In the 1990s, one of my farang bosses was concerned by the curious behavior that Bangkok taxi and tuk-tuk drivers had of making quick stops into little shops and coming back with a small brown bottle. At first he was worried that all of the taxi drivers in Bangkok were alcoholics and he declared that employees that need to travel in taxis must wear seat belts. Eventually, someone told him that the little brown bottles were not alcoholic drinks, but they were energy drinks. He was intrigued by these energy drinks and some of the girls in the office made fun of his interest, telling him it was a drink for taxi drivers, not high powered businessmen.
Maybe back then they didn’t realize that a European partner would help make Red Bull (gives you wings!) a leading brand name in more than 100 countries and the Thai owner of Krating Daeng (Red Bull) would soon be included in every “world’s richest” list. In Thailand, it was not only taxi drivers that drank this. Late night partiers mixed energy drinks with their alcohol, keeping them going all night (back when the bars were open all night). The energy drinks are also used by many Thais as a hangover cure.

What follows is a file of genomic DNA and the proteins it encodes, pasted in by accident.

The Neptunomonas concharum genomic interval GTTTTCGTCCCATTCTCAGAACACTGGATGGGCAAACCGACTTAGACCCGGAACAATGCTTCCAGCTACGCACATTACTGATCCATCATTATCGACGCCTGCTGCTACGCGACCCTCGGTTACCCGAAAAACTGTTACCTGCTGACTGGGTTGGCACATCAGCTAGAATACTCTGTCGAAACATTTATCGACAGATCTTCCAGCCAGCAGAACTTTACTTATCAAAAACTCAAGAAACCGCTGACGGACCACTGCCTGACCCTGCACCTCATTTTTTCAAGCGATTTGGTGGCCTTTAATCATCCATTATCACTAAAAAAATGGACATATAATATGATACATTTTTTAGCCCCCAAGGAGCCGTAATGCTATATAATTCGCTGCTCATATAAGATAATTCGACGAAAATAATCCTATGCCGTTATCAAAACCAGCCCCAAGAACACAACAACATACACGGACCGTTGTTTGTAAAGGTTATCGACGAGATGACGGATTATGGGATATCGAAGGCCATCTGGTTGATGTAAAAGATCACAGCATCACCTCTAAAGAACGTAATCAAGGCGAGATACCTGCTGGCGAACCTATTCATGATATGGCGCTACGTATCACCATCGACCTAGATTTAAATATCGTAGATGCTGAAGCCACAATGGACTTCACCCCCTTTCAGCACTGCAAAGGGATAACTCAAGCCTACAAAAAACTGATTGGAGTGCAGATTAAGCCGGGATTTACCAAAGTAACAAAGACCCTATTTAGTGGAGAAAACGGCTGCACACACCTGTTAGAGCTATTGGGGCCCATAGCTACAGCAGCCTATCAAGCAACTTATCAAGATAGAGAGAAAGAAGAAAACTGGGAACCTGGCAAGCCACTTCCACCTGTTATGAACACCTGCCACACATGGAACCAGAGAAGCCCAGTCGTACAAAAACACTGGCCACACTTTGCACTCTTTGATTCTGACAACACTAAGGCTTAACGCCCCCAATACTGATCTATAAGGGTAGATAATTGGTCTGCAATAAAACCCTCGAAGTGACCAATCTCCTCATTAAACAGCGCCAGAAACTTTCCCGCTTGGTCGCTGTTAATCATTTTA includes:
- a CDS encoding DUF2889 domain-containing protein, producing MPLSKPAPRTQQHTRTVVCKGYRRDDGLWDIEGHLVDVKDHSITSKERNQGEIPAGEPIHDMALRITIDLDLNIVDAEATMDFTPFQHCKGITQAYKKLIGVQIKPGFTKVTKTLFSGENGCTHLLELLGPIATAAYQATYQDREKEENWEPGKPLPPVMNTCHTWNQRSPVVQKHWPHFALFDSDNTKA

These drinks are packed with a combination of vitamins (mostly B-complex vitamins), caffeine, and other ingredients that are known for boosting energy and mental alertness. I don’t think that any of the ingredients are dangerous but I also believe there is such a thing as too much of a good thing so I am cautious about using energy drinks. I’m pretty sensitive to caffeine; a nice cup of green tea is enough to keep me happy.
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